Dussehra: Navami being celebrated across the country with pomp and fervour
Today is the ninth day (Navami) of Dussehra, a festival which marks the triumph of good over evil. The festival will culminate with Vijaydashami tomorrow. People across India celebrate the day with great zeal and enthusiasm. Plays from Ramayana showcasing the final moments of the battle are also performed by the artists in different parts of the country.
According to mythology, Vijayadashami is considered to be the day when Goddess Durga defeated the evil demon Mahishasura after fighting with him for 9 consecutive days.
In terms of seasons, Dussehra marks the beginning of winter. Almost every part of India considers Dussehra to be an auspicious day and celebrates the festival in its own way.
Artists dressed as Lord Rama, Sita and Laksmana during a Dussehra procession
Legend says that Dussehra is the day when Rama defeated Ravana and started his journey towards Ayodhya. Ravana was the demon king of Lanka and Lord Rama defeated him to rescue his wife Sita after a long battle. Lord Rama was helped in the battle by Vanar Sena.
Ravana effigies are burnt in several parts of the country
Effigies of demon king Ravana are burnt as a symbol of the victory of good over evil across the country. One of the most famous plays is hosted in Delhi's Ramlila ground. Three massive effigies of Ravana, Kumbhakarna and Meghnath are set ablaze at Ramlila ground every year on Vijay Dashami.
Kumari Puja is celebrated on the eighth and ninth day of Navaratri festival. Nine young girls representing the nine forms of Goddess Durga (Navadurga) are worshipped. The kanyas or the little girls are bathed in the holy Ganga water, dressed in a crimson red or bright orange saree and are adorned with jewellries, are worshipped.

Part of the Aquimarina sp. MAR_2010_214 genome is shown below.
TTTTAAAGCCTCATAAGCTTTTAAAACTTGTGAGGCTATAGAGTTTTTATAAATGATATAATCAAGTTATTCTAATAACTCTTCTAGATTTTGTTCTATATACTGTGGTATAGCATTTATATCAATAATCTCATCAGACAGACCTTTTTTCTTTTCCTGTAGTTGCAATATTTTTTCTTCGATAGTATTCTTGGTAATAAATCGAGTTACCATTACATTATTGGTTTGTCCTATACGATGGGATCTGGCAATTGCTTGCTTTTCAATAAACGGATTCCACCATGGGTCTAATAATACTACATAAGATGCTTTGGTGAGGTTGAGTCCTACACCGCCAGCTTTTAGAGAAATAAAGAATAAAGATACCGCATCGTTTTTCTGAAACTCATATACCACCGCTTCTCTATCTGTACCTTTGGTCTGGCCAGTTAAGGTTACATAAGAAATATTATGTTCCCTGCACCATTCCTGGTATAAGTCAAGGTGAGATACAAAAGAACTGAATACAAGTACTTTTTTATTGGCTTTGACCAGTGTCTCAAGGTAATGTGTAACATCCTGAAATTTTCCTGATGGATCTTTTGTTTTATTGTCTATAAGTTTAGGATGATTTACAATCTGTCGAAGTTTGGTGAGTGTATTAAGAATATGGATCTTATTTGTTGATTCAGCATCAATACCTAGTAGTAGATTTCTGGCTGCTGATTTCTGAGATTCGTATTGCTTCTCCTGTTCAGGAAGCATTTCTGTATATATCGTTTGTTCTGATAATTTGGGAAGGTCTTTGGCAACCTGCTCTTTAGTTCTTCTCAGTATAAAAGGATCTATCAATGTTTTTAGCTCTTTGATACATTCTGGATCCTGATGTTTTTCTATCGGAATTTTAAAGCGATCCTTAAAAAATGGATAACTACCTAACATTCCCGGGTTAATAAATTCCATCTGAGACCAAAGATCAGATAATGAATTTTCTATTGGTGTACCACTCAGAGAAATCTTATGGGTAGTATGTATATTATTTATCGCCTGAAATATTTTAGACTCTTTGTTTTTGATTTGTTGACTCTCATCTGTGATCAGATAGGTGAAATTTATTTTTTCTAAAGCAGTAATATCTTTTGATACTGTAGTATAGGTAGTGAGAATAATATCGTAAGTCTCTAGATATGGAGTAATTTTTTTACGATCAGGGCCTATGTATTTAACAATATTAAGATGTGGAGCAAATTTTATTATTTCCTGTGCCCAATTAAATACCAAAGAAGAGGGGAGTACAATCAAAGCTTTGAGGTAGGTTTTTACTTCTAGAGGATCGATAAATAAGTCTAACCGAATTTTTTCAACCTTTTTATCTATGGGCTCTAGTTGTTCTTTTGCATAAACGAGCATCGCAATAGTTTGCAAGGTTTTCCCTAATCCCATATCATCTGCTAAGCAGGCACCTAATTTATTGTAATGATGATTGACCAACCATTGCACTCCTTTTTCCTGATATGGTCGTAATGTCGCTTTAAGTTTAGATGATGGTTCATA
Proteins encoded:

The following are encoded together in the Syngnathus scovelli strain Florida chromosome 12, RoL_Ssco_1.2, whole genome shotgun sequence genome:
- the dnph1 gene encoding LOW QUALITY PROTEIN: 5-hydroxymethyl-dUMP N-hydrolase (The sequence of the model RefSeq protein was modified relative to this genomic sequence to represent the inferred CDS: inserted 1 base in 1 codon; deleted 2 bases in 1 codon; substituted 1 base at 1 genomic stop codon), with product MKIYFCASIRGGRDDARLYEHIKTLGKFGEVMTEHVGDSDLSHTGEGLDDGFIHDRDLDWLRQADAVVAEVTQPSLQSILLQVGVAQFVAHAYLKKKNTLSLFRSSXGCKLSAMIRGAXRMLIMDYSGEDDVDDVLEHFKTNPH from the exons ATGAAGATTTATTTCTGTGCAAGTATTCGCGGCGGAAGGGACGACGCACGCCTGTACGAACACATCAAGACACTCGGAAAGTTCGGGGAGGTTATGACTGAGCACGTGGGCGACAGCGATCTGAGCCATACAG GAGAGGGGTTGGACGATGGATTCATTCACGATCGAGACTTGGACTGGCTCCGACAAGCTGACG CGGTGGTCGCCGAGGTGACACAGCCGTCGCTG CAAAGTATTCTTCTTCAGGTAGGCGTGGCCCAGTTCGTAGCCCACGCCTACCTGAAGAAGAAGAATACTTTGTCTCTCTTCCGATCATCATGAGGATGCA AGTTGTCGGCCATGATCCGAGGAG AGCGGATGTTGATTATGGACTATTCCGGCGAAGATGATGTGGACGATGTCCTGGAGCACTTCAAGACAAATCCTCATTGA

Maha Asthami puja at Dakhheneswar Temple in Kolkata
Weapons of the Goddess were also worshipped as per the ritual of the Maha Ashtami day called ‘Astra Puja'. Devotees made beelines at puja pandals and shrines to perform the rituals on Thursday. In Karnataka, vehicles, tools and machines are worshipped as part of Ayudha Pooje.
Mysuru Palace illuminated for Dusshera
Dussehra celebration in Karnataka is of a flavour different from the rest of the country, especially in royal city of Mysuru. The Mysore Dasara is a celebration that lasts throughout Navratri, and it is actually the state festival or Nada Habba of Karnataka. The ten-day festival actually ends on the day of Vijayadashami, when it is said that the goddess Chamundeshwari, a manifestation of Durga, destroyed the demon Mahishasura.
Mysuru gets its name from the vanquished demon. It is a shortened version of Mahishasurana Ooru, or the abode of Mahishasura, and is closely associated with the mythological tale.
(Images credit - PTI)